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      A novel mouse CD133 binding-peptide screened by phage display inhibits cancer cell motility in vitro.

      Clinical & Experimental Metastasis

      Animals, Antigens, CD, metabolism, Carrier Proteins, pharmacology, Cell Adhesion, drug effects, Cell Line, Tumor, Cell Movement, Cell Proliferation, Fluorescent Antibody Technique, Glycoproteins, Humans, Male, Mice, Mice, Inbred BALB C, Neoplastic Stem Cells, physiology, Peptide Library, Peptides, Proto-Oncogene Proteins c-met, analysis, genetics, STAT3 Transcription Factor

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          Abstract

          Increased expression of CD133 (Prominin-1), an important cancer stem cell-associated marker, has been observed in the cancer stem cells of a variety of human and mouse cancers. However, no natural ligand of CD133 has yet been identified and little is known about its function. In the present study, LS-7 (amino acid sequence: LQNAPRS), a specific binding peptide targeting mouse CD133, was screened and identified for the first time by phage-displayed peptide library technology. The in vitro and in vivo affinity and specificity of LS-7 were determined, and MTT, adhesion, and migration assays were performed to evaluate the effects of LS-7 on the biological behaviors of cancer cells. To determine which signaling pathways are affected by LS-7, HMGB1, S-100A4, CXCR7, uPAR, AMFR, STAT3, and c-Met gene and protein expression were evaluated by RT-PCR and Western blot. Flow cytometry and immunofluorescence assays showed specific, high-affinity binding of the peptide to mCD133 in vitro. Confocal microscopy confirmed the co-localization of LS-7 positive cells and CD133-positive cells. Migration and wound-healing assays showed that LS-7 significantly inhibited the migration of colon and breast cancer cells in a concentration-dependent manner. In vivo experiments also confirmed the high specificity and affinity of LS-7 to mCD133. RT-PCR and Western blot showed that the expressions of only c-Met and STAT3 decreased obviously in colon and breast cancer cells exposed to LS-7. These findings may provide a novel tool for anti-motility and anti-metastasis strategies in cancer research and cancer stem cell therapy.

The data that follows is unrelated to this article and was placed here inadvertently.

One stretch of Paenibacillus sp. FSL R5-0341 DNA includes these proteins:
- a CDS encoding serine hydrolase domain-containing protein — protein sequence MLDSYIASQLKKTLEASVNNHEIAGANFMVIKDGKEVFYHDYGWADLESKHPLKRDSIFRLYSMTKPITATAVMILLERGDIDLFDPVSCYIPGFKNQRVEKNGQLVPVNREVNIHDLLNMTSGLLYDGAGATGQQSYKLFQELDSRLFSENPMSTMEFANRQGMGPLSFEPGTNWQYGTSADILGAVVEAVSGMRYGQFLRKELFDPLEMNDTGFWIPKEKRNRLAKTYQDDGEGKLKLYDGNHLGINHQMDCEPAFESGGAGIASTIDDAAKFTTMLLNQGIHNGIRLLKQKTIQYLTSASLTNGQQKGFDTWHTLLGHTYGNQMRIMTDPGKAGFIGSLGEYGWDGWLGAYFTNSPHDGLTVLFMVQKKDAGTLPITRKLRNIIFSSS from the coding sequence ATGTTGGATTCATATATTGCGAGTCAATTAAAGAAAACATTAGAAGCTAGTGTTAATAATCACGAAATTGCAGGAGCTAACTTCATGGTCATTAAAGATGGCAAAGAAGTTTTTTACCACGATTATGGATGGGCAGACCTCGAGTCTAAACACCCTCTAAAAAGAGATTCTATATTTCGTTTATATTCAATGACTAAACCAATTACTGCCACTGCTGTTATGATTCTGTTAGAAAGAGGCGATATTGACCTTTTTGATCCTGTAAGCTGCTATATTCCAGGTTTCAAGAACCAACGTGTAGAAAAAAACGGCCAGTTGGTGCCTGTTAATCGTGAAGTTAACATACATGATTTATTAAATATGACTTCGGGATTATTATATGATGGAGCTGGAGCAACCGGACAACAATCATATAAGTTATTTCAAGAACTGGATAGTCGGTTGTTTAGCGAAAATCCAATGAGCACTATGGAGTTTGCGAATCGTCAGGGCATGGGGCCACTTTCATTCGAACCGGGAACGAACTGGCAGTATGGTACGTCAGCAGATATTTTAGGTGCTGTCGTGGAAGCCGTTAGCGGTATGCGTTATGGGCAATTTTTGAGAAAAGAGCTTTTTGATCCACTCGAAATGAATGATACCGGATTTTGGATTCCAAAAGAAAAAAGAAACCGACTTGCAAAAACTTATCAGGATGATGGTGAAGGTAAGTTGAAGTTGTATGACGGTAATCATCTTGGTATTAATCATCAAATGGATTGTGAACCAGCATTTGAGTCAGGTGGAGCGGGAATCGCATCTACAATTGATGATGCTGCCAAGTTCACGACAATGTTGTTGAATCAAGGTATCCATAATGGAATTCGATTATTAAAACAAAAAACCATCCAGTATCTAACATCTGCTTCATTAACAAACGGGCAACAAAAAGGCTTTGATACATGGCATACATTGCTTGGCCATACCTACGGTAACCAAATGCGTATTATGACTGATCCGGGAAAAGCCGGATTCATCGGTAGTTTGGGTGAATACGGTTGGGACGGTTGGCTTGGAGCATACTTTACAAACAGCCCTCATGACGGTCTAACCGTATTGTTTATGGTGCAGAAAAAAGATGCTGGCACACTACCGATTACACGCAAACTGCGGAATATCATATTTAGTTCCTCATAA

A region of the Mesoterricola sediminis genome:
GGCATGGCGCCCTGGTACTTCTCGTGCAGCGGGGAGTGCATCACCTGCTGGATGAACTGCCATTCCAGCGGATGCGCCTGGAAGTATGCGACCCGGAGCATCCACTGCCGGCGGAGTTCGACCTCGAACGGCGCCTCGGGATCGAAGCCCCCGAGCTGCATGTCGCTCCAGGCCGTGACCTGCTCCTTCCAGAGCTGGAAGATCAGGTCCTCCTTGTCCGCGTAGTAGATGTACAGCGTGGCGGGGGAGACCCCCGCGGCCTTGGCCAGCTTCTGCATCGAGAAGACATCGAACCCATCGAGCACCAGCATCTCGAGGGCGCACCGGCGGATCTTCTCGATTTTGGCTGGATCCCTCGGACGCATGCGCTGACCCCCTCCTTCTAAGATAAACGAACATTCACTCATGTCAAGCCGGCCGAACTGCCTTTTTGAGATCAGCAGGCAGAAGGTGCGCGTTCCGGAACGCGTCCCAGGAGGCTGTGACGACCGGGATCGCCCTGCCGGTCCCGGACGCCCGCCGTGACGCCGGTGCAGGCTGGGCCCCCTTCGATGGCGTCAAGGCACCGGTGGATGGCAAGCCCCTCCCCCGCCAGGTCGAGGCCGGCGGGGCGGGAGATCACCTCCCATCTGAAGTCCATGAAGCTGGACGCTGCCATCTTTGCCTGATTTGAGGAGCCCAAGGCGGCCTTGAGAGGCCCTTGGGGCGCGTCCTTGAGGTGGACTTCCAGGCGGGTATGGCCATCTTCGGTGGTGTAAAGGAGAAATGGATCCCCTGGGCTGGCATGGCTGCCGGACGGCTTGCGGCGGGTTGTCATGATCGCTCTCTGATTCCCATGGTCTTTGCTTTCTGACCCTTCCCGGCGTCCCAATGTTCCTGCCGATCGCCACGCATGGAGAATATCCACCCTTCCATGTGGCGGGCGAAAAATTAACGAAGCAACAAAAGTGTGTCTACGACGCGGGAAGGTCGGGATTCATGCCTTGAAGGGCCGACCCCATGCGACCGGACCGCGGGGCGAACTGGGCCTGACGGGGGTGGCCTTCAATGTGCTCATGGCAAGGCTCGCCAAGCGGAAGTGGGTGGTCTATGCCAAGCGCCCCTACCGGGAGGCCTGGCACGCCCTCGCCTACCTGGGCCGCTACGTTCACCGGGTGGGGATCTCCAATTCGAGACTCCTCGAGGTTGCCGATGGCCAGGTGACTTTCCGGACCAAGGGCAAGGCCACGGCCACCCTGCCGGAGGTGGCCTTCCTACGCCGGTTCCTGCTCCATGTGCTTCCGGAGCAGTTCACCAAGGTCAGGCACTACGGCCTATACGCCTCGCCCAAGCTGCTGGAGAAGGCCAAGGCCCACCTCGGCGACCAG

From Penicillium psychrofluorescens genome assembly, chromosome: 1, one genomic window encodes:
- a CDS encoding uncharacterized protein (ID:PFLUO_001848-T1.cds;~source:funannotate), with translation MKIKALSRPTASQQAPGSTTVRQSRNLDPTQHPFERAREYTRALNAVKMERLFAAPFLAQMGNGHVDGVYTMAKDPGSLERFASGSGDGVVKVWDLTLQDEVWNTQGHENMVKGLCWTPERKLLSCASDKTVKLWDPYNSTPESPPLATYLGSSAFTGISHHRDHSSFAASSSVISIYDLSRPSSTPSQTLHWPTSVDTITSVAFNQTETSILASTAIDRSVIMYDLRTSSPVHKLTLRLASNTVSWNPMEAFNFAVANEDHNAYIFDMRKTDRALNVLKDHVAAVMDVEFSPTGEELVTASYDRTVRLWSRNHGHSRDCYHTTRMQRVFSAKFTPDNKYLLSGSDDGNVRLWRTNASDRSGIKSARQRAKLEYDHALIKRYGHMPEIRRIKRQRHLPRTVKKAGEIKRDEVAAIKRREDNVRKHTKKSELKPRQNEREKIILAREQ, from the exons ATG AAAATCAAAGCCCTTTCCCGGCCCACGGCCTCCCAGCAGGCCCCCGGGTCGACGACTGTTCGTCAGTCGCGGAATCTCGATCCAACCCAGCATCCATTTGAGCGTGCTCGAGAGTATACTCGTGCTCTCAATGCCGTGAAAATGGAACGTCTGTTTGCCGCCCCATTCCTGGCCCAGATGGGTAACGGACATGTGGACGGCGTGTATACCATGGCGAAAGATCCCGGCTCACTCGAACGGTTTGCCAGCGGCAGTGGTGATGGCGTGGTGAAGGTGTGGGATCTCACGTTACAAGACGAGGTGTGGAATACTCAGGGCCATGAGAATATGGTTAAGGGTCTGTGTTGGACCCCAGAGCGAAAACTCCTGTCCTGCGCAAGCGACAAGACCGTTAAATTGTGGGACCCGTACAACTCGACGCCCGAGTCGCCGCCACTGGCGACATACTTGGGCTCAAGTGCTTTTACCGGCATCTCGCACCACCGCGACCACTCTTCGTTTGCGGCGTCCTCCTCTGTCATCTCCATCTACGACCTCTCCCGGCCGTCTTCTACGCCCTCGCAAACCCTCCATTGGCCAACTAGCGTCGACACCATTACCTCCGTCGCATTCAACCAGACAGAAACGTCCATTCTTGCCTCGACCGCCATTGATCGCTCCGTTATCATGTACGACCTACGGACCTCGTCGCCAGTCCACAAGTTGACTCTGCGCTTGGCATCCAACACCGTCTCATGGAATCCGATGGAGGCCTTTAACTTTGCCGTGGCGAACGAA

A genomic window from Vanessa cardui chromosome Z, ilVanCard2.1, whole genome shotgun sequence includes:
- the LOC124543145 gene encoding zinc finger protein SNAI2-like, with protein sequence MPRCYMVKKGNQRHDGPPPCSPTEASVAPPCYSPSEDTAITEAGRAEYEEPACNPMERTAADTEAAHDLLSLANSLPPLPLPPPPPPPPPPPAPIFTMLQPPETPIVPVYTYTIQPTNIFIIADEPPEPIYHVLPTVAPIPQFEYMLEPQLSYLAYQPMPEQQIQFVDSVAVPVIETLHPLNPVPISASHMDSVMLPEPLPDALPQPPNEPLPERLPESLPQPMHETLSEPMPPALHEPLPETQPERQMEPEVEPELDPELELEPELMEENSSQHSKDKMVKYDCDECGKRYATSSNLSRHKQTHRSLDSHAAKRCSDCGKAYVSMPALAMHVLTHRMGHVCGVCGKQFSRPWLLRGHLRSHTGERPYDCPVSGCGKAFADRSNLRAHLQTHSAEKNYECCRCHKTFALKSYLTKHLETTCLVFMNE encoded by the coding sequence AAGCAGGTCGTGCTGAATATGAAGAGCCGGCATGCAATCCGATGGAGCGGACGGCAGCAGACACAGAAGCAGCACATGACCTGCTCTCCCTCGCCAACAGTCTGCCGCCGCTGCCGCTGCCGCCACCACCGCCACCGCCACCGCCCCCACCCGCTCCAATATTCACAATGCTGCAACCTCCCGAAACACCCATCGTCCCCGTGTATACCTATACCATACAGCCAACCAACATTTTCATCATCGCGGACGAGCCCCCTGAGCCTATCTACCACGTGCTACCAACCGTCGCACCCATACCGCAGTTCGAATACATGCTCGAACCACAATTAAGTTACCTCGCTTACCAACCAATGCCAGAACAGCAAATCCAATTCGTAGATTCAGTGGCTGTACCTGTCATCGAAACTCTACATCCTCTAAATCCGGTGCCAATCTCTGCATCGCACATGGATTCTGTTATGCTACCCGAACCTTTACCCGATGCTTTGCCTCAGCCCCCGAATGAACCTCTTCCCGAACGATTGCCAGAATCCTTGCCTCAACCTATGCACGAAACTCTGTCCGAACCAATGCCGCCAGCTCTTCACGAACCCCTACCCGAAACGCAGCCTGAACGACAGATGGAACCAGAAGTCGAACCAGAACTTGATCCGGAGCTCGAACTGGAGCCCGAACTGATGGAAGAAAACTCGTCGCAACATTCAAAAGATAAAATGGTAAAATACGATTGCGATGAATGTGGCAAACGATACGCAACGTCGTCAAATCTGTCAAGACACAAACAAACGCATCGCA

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          Journal
          22228571
          10.1007/s10585-011-9440-6

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